Dr. Goldman, after all of his research and interviews, comes to realize that to be a person of empathy, one has to be empathic toward oneself; to be a kind person, one has to be kind to oneself. In other words, as Jews and Christians believe, teach and endeavour to live: Love your neighbour as you love yourself.

One critique I have of this otherwise most accessible and informative volume is Dr. Goldman’s failure to mention the divine in relation to empathy and kindness. As a person of faith, I believe that both empathy and kindness originate from God. Indeed, kindness is listed by the apostle Paul as one of the fruit of the Holy Spirit in Galatians 5:22.

Brief Book Review of Sacred Treasure The Cairo Genizah

Sacred Treasure The Cairo Genizah: The Amazing Discoveries of Forgotten Jewish History in an Egyptian Synagogue Attic

Author: Rabbi Mark Glickman

Publisher: Jewish Lights

228 pages, ISBN-10: 1580235123, and ISBN-13: 978-1580235129

Reviewed by Rev. Garth Wehrfritz-Hanson

 

This volume is amazing! Well written, with a penchant for detail without getting bogged down in boredom or feeling overwhelmed—Rabbi Mark Glickman has done an excellent job in sharing with his readers an incredible adventure. He too, and his son Jacob are also integral participants in this adventure; visiting several places and consulting with numerous scholars which resulted in this remarkable volume.

Rabbi Glickman is quite cognizant of a couple rather intriguing ironies at work in the Genizah Collection story. The first, of course is the irony of a medieval cultural and religious Jewish community flourishing in Old Cairo, the land where Israelites were slaves centuries earlier. Why would there even be a Jewish community in the country that oppressed them? Wouldn’t they want to avoid such a land like the plague? Apparently not. It seems that the Muslim majority lived side by side peacefully with their Jewish neighbours in medieval Egypt.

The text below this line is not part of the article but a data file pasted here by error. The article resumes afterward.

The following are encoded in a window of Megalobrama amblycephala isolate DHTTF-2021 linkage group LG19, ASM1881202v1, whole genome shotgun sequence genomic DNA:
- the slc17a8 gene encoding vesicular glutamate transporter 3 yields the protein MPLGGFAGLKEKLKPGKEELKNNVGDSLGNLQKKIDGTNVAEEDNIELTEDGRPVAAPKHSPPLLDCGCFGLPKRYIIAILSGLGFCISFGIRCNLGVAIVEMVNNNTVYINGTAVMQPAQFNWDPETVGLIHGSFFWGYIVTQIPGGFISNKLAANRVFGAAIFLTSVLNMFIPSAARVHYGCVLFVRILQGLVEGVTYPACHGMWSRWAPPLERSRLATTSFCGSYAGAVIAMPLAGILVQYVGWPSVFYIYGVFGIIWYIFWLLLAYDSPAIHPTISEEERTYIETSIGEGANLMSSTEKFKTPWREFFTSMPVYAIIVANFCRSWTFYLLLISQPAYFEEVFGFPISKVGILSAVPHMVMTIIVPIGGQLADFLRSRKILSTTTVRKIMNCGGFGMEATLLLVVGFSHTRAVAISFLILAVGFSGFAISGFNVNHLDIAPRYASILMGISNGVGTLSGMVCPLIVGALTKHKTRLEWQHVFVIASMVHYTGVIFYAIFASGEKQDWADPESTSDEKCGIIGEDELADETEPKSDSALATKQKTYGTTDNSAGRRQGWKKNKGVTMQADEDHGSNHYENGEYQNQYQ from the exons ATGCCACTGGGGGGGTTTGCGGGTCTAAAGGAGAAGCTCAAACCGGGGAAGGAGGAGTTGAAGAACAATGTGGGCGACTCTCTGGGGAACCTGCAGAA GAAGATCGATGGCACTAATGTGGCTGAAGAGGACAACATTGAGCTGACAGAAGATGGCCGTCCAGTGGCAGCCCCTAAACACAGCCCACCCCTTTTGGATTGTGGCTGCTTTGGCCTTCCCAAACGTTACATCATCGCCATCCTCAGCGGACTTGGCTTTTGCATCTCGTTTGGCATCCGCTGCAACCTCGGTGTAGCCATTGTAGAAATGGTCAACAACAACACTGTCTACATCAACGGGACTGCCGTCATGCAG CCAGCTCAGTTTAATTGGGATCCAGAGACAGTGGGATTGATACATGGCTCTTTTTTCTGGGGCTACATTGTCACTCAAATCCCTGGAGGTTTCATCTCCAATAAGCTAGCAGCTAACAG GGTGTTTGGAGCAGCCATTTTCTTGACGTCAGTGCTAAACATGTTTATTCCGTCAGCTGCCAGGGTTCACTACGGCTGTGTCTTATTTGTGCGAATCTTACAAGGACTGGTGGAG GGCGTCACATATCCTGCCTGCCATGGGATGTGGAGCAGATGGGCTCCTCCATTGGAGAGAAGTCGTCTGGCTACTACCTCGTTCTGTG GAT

The other irony of the Genizah Collection ‘discovery’ is that two Scottish scholars who were sisters—Dr. Agnes Lewis and Dr. Margaret Gibson, inspired it. They were linguistic scholars of Greek, Syriac, Arabic and Hebrew when most women were unable to pursue such academic studies in a patriarchal society. In 1896, they returned to Britain with a Hebrew manuscript; which they had purchased in the Middle East. The manuscript was the Apocryphal Book of Ben Sira (Ecclesiasticus); which they showed to Dr. Solomon Schechter; a professor of Talmudic and Rabbinic literature at the University of Cambridge. This Hebrew manuscript of Ecclesiasticus led Dr. Solomon on a journey—geographical, academic and spiritual—to search for the source of this manuscript in the Ben Ezra Synagogue of Old Cairo. When Rabbi Dr. Schechter visited this synagogue in 1898, he realized what a goldmine the Cairo Genizah Collection was—consequently, he proceeded to examine it and work with other scholars to preserve it.

There are close to 300,000 individual documents in the Genizah Collection, including: some Dead Sea Scrolls, Hebrew Bible texts, Mishnah and Talmud texts, legal documents, letters, liturgies, etc. The documents are written mostly in Hebrew, Aramaic, and Arabic. Some of them are merely fragments; while others are in poor condition.

As time passed, several universities and teams of scholars have worked diligently to categorize, analyze, store, preserve, study, translate and publish the Genizah Collection—many of them are now digitized and accessible online. The largest number of Genizah documents are in the University of Cambridge library; and the second largest number are in the New York Jewish Theological Seminary library. Other libraries also have Genizah documents.

According to Rabbi Glickman; the Jewish community of Old Cairo in the Middle Ages was flourishing. Unlike many Jews of the diaspora who have the deepest longing to live in Israel; the Old Cairo Jews were most likely content to live, love, work, retire and die there.